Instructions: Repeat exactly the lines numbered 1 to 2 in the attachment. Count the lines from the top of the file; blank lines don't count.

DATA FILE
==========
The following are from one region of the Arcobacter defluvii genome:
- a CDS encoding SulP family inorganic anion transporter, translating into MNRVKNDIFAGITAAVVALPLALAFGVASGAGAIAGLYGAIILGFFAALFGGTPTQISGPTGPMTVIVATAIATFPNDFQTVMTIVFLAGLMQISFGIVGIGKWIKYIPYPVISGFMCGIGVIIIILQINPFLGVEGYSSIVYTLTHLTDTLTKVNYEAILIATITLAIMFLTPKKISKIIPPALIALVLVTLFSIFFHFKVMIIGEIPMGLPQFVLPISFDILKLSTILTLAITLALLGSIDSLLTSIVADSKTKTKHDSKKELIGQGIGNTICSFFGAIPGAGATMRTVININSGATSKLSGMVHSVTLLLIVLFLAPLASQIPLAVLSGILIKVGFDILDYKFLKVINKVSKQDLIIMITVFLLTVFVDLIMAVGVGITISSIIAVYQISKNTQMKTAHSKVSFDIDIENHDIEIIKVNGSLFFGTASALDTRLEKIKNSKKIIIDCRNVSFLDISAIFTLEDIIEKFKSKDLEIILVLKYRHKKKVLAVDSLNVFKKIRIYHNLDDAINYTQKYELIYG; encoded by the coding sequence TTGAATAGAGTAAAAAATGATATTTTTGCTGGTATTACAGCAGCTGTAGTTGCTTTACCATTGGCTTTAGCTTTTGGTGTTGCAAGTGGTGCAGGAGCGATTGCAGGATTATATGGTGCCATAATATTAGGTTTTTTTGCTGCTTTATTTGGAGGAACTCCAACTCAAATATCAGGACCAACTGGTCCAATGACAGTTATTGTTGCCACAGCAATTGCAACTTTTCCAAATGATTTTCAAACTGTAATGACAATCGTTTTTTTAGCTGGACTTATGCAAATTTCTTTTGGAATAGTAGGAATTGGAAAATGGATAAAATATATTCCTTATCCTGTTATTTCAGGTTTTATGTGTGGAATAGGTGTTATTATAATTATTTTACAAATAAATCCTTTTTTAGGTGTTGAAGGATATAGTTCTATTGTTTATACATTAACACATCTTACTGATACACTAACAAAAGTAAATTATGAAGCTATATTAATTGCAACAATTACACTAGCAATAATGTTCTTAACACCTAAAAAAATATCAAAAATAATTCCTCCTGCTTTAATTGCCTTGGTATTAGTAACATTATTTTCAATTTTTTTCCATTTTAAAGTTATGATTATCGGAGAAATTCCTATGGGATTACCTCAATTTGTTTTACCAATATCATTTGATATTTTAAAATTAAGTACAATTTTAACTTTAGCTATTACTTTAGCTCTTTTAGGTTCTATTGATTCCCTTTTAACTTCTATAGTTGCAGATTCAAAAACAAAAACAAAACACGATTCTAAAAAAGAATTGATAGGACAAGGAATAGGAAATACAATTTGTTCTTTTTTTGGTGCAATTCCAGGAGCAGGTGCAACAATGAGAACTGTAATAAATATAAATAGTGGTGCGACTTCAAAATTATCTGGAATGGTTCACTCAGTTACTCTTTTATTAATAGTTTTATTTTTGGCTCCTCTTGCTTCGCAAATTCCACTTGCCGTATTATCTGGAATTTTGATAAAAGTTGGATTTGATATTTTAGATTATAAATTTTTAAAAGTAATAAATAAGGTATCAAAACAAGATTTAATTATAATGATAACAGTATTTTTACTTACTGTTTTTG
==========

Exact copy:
The following are from one region of the Arcobacter defluvii genome:
- a CDS encoding SulP family inorganic anion transporter, translating into MNRVKNDIFAGITAAVVALPLALAFGVASGAGAIAGLYGAIILGFFAALFGGTPTQISGPTGPMTVIVATAIATFPNDFQTVMTIVFLAGLMQISFGIVGIGKWIKYIPYPVISGFMCGIGVIIIILQINPFLGVEGYSSIVYTLTHLTDTLTKVNYEAILIATITLAIMFLTPKKISKIIPPALIALVLVTLFSIFFHFKVMIIGEIPMGLPQFVLPISFDILKLSTILTLAITLALLGSIDSLLTSIVADSKTKTKHDSKKELIGQGIGNTICSFFGAIPGAGATMRTVININSGATSKLSGMVHSVTLLLIVLFLAPLASQIPLAVLSGILIKVGFDILDYKFLKVINKVSKQDLIIMITVFLLTVFVDLIMAVGVGITISSIIAVYQISKNTQMKTAHSKVSFDIDIENHDIEIIKVNGSLFFGTASALDTRLEKIKNSKKIIIDCRNVSFLDISAIFTLEDIIEKFKSKDLEIILVLKYRHKKKVLAVDSLNVFKKIRIYHNLDDAINYTQKYELIYG; encoded by the coding sequence TTGAATAGAGTAAAAAATGATATTTTTGCTGGTATTACAGCAGCTGTAGTTGCTTTACCATTGGCTTTAGCTTTTGGTGTTGCAAGTGGTGCAGGAGCGATTGCAGGATTATATGGTGCCATAATATTAGGTTTTTTTGCTGCTTTATTTGGAGGAACTCCAACTCAAATATCAGGACCAACTGGTCCAATGACAGTTATTGTTGCCACAGCAATTGCAACTTTTCCAAATGATTTTCAAACTGTAATGACAATCGTTTTTTTAGCTGGACTTATGCAAATTTCTTTTGGAATAGTAGGAATTGGAAAATGGATAAAATATATTCCTTATCCTGTTATTTCAGGTTTTATGTGTGGAATAGGTGTTATTATAATTATTTTACAAATAAATCCTTTTTTAGGTGTTGAAGGATATAGTTCTATTGTTTATACATTAACACATCTTACTGATACACTAACAAAAGTAAATTATGAAGCTATATTAATTGCAACAATTACACTAGCAATAATGTTCTTAACACCTAAAAAAATATCAAAAATAATTCCTCCTGCTTTAATTGCCTTGGTATTAGTAACATTATTTTCAATTTTTTTCCATTTTAAAGTTATGATTATCGGAGAAATTCCTATGGGATTACCTCAATTTGTTTTACCAATATCATTTGATATTTTAAAATTAAGTACAATTTTAACTTTAGCTATTACTTTAGCTCTTTTAGGTTCTATTGATTCCCTTTTAACTTCTATAGTTGCAGATTCAAAAACAAAAACAAAACACGATTCTAAAAAAGAATTGATAGGACAAGGAATAGGAAATACAATTTGTTCTTTTTTTGGTGCAATTCCAGGAGCAGGTGCAACAATGAGAACTGTAATAAATATAAATAGTGGTGCGACTTCAAAATTATCTGGAATGGTTCACTCAGTTACTCTTTTATTAATAGTTTTATTTTTGGCTCCTCTTGCTTCGCAAATTCCACTTGCCGTATTATCTGGAATTTTGATAAAAGTTGGATTTGATATTTTAGATTATAAATTTTTAAAAGTAATAAATAAGGTATCAAAACAAGATTTAATTATAATGATAACAGTATTTTTACTTACTGTTTTTG